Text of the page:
So in this post I learned that it’s not a good practice anymore to have a complete separate
/home on a different disk.
My goal is to “move” some folder out of
/home to a different SSD e.g.:
Currently I am planing my next installation and while researching this topic I learned that there are three(?) ways to achieve this:
- Using Symlinks e.g.:
mv ~/Documents /data/Documents
ln -s /data/Documents ~/Documents
- Using XDG user directories e.g.:
- Using Bind Mount in
# <device> <dir> <type> <options> <dump> <fsck>
UUID=94649E22649E06E0 /media/user/OS/ ext4 noatime,noauto,x-systemd.automount 0 0
/media/user/OS/Music/ /home/user/Music/ none defaults,bind 0 0
Now my question is: What method is the preferred way? What is the least easy to break?
E.G.: when using
XDG user directories what happens if a program does not adhere the “xdg specifications”?
Thank you for your help!
I personally mount my second ssd. I think it’s the preferred way for most people doing it that way.
Edit: Should also be the safest way of doing things. If an application doesn’t consider XDG user directories, option 2 doesn’t work. Would be bad if a program does that, but you never know. Not sure about symlinks… For example, if the ssd isn’t mounted that could lead to problems.
Mounting with an fstab entry will simply fail at boot time if there is something wrong. Otherwise it should always work.
So you mean just a second SSD for you data and not the second SSD mounted to
/home like I currently do:
# <file system> <mount point> <type> <options> <dump> <pass>
UUID=1C08-9A3A /efi vfat umask=0077 0 0
UUID=82ddd00a-9b5a-4043-953c-ae91a7d8f83e / ext4 noatime 0 1
UUID=3997c5df-badf-49ff-b4ae-213c83401c0a /home ext4 noatime,noauto,x-systemd.automount 0 2
I mount it to home, but what you want to do is pretty much the same, just with separate folders for Videos, Music, etc. I would always do the fstab mount option.
For my next installation I’d like for only Videos, Music, Pictures etc. to be on a different SSD and e.g.: not my
Dotfiles so that I could move my data to a different installation without having to deal with my old config.
If you recommend sticking to
/etc/fstab I guess that the Bind Mounts are my best options of the three .
I’m using symlinks. It works 99.9% of the time, sometimes you find an edge case where some application doesn’t like it and you have to provide the actual path to the mount point. But overall it’s OK.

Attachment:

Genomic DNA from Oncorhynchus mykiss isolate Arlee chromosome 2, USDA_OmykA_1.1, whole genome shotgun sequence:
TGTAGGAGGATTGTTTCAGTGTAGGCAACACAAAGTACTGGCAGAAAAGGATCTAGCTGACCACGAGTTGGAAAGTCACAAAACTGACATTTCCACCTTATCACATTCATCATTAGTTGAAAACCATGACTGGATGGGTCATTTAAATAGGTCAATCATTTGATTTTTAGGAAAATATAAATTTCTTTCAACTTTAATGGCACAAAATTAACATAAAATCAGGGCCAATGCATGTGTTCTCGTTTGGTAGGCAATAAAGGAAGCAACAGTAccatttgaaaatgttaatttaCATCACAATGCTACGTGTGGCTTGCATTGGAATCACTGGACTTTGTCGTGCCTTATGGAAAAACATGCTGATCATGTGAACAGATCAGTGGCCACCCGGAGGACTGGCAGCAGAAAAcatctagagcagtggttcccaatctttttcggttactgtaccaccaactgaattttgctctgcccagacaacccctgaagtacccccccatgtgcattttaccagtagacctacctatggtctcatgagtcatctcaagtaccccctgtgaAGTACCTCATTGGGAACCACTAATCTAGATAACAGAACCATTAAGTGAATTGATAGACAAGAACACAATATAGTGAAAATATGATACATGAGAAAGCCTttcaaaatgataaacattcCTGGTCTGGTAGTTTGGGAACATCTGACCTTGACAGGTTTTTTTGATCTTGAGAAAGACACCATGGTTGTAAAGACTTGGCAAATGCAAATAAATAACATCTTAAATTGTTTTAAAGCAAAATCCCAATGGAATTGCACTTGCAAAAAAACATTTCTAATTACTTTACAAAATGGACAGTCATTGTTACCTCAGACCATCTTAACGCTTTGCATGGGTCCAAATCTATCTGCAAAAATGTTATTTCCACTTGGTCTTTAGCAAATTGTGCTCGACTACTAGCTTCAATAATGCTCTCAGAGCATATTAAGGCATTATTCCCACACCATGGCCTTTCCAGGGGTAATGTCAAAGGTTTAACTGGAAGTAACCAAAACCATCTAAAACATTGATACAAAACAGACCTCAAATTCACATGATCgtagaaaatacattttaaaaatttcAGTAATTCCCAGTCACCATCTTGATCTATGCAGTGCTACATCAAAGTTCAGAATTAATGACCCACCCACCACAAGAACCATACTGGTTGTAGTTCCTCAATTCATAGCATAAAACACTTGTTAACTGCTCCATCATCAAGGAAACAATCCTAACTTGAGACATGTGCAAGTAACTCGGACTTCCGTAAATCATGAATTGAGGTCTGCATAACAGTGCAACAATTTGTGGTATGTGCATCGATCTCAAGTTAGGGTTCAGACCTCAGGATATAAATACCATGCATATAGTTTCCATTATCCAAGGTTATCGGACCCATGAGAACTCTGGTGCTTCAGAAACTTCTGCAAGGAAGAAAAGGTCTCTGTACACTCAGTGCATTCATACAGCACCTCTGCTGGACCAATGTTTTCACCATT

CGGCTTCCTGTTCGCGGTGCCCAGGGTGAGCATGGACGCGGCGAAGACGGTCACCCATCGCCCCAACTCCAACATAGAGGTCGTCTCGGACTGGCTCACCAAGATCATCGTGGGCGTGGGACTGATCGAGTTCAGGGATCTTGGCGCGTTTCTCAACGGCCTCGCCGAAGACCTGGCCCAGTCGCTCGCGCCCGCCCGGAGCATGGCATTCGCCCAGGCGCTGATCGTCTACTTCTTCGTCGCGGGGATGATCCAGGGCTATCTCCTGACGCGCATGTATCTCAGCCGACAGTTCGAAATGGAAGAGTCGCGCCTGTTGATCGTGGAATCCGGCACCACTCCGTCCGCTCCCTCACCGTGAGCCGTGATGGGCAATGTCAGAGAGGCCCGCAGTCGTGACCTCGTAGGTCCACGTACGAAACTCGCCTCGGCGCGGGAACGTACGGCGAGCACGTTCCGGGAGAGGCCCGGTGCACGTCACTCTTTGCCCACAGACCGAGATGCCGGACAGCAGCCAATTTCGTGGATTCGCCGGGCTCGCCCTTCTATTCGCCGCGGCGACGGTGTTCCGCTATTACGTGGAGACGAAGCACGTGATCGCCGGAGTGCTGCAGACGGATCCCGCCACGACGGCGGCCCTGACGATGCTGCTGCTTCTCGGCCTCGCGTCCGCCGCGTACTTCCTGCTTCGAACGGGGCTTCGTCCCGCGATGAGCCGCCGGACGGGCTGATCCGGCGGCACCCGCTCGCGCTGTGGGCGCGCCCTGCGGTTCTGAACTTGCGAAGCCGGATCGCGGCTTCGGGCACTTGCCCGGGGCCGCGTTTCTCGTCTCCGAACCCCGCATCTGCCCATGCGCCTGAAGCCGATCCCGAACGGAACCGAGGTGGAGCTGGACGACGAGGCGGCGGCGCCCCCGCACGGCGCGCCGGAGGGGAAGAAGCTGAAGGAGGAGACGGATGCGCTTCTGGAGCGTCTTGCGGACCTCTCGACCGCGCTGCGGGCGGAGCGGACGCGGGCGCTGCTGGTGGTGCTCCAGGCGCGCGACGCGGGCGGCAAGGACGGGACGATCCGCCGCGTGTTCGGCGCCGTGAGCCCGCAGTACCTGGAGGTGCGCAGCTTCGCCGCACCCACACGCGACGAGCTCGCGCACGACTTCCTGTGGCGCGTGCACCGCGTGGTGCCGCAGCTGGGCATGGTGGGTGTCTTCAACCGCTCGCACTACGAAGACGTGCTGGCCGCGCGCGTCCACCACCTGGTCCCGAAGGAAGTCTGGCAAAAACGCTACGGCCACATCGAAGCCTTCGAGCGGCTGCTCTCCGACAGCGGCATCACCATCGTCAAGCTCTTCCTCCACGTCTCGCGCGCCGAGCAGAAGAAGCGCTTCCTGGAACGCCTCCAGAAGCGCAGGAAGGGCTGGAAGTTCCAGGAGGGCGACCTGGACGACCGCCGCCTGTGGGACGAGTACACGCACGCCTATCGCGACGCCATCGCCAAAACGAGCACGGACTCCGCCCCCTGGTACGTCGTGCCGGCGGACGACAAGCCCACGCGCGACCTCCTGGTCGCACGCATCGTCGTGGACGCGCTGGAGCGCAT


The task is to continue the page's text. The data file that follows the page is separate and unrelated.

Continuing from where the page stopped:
Imho it’s the most lazy and non-breakable way. No config files and if the target isn’t available you can’t accidentily write to the wrong place.
But the other options sound find too.
WRONG Also I’m using the defaults option. I don’t think anything else is needed. But I’m no expert on that.
UUID=XYZ /home/user/Music ext4 defaults 0 2
Edit: Nevermind. If you are using folders, like in your first post, you need “bind” as an option.
Did you ask why it isn’t a good idea to just have a separate /home partition?
I did not but I’d be interested in an answer! I just read in the other thread that
A separate /home made sense (perhaps) in earlier days, but it’s entirely unnecessary now.
Much better to add an available script for setting up a separate data partition, with links to all the standard data directories (Downloads, Music, Pictures etc).
I read it too, it’s just a statement, without explanation. I think he is using multiple distros and of course he had problems with a single user dir for every distro, that’s why it’s a better solution for him to link in the data. Symlinks work with every desktop environment or just in the tty, not sure about xdg.
I use symlinks for some data. I moved my user dir to an ssd but wanted to keep my steam stuff on the nvme drive. I moved the steam data to an /nvme-data/steam directory then linked it in my ~/.local/share/ where it was before.
It may have been a statement, but the explanation is simplicity itself - there is no definite problem separating it, but I can’t see an upside anymore! Sorry if that message didn’t come through as intended - but that often happens in forums